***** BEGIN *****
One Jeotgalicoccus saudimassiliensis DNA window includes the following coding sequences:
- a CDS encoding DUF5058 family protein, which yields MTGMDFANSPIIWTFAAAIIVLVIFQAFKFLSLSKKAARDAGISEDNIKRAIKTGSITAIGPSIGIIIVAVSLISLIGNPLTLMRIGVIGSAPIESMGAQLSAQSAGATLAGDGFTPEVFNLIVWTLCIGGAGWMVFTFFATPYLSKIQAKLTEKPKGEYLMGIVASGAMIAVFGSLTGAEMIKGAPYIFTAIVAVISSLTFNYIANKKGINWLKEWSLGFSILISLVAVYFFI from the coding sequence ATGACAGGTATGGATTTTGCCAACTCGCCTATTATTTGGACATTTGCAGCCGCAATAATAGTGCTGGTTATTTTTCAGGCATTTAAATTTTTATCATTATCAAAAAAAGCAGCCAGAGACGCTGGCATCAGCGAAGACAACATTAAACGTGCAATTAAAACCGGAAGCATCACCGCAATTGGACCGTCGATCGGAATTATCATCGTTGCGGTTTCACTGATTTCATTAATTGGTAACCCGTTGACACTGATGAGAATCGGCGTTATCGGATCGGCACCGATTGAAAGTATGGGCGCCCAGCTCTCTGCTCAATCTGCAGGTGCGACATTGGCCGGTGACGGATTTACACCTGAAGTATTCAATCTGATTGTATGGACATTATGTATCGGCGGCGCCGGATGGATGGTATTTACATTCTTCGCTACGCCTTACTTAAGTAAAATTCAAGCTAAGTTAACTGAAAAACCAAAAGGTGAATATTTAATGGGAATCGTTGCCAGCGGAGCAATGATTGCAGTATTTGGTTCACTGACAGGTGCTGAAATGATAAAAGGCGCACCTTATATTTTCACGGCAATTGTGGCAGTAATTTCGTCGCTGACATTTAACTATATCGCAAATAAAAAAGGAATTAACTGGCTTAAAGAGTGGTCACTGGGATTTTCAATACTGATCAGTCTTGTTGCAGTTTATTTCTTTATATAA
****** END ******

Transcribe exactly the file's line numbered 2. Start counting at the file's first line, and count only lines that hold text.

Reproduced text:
- a CDS encoding DUF5058 family protein, which yields MTGMDFANSPIIWTFAAAIIVLVIFQAFKFLSLSKKAARDAGISEDNIKRAIKTGSITAIGPSIGIIIVAVSLISLIGNPLTLMRIGVIGSAPIESMGAQLSAQSAGATLAGDGFTPEVFNLIVWTLCIGGAGWMVFTFFATPYLSKIQAKLTEKPKGEYLMGIVASGAMIAVFGSLTGAEMIKGAPYIFTAIVAVISSLTFNYIANKKGINWLKEWSLGFSILISLVAVYFFI from the coding sequence ATGACAGGTATGGATTTTGCCAACTCGCCTATTATTTGGACATTTGCAGCCGCAATAATAGTGCTGGTTATTTTTCAGGCATTTAAATTTTTATCATTATCAAAAAAAGCAGCCAGAGACGCTGGCATCAGCGAAGACAACATTAAACGTGCAATTAAAACCGGAAGCATCACCGCAATTGGACCGTCGATCGGAATTATCATCGTTGCGGTTTCACTGATTTCATTAATTGGTAACCCGTTGACACTGATGAGAATCGGCGTTATCGGATCGGCACCGATTGAAAGTATGGGCGCCCAGCTCTCTGCTCAATCTGCAGGTGCGACATTGGCCGGTGACGGATTTACACCTGAAGTATTCAATCTGATTGTATGGACATTATGTATCGGCGGCGCCGGATGGATGGTATTTACATTCTTCGCTACGCCTTACTTAAGTAAAATTCAAGCTAAGTTAACTGAAAAACCAAAAGGTGAATATTTAATGGGAATCGTTGCCAGCGGAGCAATGATTGCAGTATTTGGTTCACTGACAGGTGCTGAAATGATAAAAGGCGCACCTTATATTTTCACGGCAATTGTGGCAGTAATTTCGTCGCTGACATTTAACTATATCGCAAATAAAAAAGGAATTAACTGGCTTAAAGAGTGGTCACTGGGATTTTCAATACTGATCAGTCTTGTTGCAGTTTATTTCTTTATATAA